Oracle Cloud – Which Edition?

In my previous post I discussed General Purpose versus High Memory instance option types in Oracle Cloud.

Another decision you’ll need to make is which Edition of the database do you wish to use? Here the options are slightly different to if you host ‘On-Prem’ (as the marketing speak goes).

Using the Non-Metered service as our comparison, we can see there are 4 Editions available

 

cloud7.png

Non-metered Editions

The Editions available are the same whether you choose Virtual Image versus DBaaS, Metered versus Non-Metered or indeed General Purpose versus High Memory. The Editions are (at the time of writing) described as

  • Standard Edition
  • Enterprise Edition
  • High Performance
  • Extreme Performance

Underneath the pricing information there is some extra information detailing the options available in the High Performance and Extreme Performance Editions,  for High Performance it lists:

High Performance: Multitenant, Partitioning, Real Application Testing, Advanced Compression, Advanced Security, Label Security, Database Vault, OLAP, Advanced Analytics, Spatial and Graph, Diagnostics Pack, Tuning Pack, Database Lifecycle Management Pack, Data Masking and Subsetting Pack, and Cloud Management Pack for Oracle Database.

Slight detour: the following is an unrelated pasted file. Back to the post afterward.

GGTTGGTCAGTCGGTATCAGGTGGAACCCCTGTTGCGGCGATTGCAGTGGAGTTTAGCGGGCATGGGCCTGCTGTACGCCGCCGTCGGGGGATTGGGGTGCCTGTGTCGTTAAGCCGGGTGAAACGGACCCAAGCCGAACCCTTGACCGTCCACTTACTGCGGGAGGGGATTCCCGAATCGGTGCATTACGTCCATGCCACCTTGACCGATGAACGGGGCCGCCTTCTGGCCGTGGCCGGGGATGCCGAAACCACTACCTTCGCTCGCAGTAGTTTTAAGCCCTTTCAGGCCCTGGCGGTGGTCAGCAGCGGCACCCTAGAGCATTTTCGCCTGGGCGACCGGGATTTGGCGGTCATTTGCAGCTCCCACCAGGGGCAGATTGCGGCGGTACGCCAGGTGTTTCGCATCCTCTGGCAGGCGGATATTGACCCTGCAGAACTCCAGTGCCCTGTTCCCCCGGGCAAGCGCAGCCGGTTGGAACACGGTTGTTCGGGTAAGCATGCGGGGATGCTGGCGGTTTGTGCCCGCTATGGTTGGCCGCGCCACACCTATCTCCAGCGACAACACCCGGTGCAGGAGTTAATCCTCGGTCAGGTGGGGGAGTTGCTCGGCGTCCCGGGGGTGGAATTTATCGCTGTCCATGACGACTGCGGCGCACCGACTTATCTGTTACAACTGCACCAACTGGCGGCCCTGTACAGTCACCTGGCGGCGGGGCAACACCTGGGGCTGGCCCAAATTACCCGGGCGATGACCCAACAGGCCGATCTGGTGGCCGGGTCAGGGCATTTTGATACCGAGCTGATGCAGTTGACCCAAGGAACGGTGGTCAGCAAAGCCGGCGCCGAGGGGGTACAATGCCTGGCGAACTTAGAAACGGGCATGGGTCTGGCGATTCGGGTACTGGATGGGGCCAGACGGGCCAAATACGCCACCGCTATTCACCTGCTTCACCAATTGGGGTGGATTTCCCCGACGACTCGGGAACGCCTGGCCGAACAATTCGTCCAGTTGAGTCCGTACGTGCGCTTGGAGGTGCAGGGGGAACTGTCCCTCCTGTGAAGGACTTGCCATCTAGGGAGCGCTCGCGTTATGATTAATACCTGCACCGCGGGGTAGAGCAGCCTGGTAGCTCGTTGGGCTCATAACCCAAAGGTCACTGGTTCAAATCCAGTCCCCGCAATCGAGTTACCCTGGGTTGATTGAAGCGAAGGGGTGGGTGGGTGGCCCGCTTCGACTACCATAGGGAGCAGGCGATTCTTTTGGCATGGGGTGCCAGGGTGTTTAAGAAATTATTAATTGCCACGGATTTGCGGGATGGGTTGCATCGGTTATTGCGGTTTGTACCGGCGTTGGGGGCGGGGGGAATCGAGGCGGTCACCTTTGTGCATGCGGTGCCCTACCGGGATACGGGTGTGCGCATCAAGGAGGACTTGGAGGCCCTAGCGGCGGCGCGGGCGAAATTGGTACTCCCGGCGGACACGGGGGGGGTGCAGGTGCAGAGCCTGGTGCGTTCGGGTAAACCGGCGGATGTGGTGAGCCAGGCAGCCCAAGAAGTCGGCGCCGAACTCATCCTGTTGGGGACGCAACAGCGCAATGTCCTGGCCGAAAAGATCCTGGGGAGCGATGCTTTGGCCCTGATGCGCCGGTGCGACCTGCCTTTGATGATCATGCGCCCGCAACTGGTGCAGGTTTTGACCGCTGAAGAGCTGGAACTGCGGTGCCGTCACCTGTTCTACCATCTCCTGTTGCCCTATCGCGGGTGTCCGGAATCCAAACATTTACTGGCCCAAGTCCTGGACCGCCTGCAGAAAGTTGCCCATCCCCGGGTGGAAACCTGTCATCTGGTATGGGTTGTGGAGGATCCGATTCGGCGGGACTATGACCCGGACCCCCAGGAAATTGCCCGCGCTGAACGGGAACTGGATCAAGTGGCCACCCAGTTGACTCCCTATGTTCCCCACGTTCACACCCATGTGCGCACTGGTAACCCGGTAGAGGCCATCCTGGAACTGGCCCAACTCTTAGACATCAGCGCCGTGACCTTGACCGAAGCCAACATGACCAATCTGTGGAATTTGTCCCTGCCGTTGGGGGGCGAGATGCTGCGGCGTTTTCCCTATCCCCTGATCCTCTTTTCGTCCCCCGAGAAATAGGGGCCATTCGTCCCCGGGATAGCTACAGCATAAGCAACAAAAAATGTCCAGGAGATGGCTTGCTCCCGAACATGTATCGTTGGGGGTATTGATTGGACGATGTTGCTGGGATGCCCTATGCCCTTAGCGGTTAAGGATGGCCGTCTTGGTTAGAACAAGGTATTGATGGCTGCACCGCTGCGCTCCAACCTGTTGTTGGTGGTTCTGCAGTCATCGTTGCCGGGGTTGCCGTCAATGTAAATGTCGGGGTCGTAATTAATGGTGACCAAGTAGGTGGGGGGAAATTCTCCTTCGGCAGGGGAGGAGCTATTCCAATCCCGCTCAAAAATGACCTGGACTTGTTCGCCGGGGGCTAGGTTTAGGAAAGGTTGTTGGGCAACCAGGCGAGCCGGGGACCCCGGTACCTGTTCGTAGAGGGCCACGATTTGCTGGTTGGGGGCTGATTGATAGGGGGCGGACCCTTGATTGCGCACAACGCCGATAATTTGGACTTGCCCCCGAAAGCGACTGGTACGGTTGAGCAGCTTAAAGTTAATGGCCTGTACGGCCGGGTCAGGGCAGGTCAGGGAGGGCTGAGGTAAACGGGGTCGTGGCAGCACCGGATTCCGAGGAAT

whereas for Extreme Performance it lists:

Extreme Performance: In-Memory Database, RAC (Real Application Clusters), Active Data Guard, Multitenant, Partitioning, Real Application Testing, Advanced Compression, Advanced Security, Label Security, Database Vault, OLAP, Advanced Analytics, Spatial and Graph, Diagnostics Pack, Tuning Pack, Database Lifecycle Management Pack, Data Masking and Subsetting Pack, and Cloud Management Pack for Oracle Database.

My first thoughts were that this is not exactly easily digestible information. I had to stare long and hard at two lists (and actually paste them into a Text Editor to format for more easier comparison). Also where is the list of features for Standard Edition and Enterprise Edition?

Let’s look at each Edition in turn.

Standard Edition

What’s to say here? Since there’s no definitive list, I’m going to assume that the list of features is identical to if you had installed it On-Prem. It would be nice if Oracle explicitly stated that though IMHO.

Enterprise Edition

Again, there is no list of options displayed, so I’m going to have to assume that the options are identical to if you installed it On-Prem. However as every Oracle veteran knows, you can’t just assume things about which Options you can use, especially where Enterprise Edition is concerned (think $$$ here). However I like to think that Oracle have thought about this long and hard and will prevent me from using any Option I’m not licensed to use in Oracle Cloud. However it would be beneficial to have something clearly written on the Oracle Cloud site that let me know what I could expect feature-wise with the Enterprise Edition.

High Performance Edition

Ok here’s where we start to see the differences emerge and things start to get interesting. With High Performance, we get everything in Enterprise Edition plus the following options:

  • Multitenant
  • Partitioning
  • Real Application Testing
  • Advanced Compression
  • Advanced Security
  • Label Security
  • Database Vault
  • OLAP
  • Advanced Analytics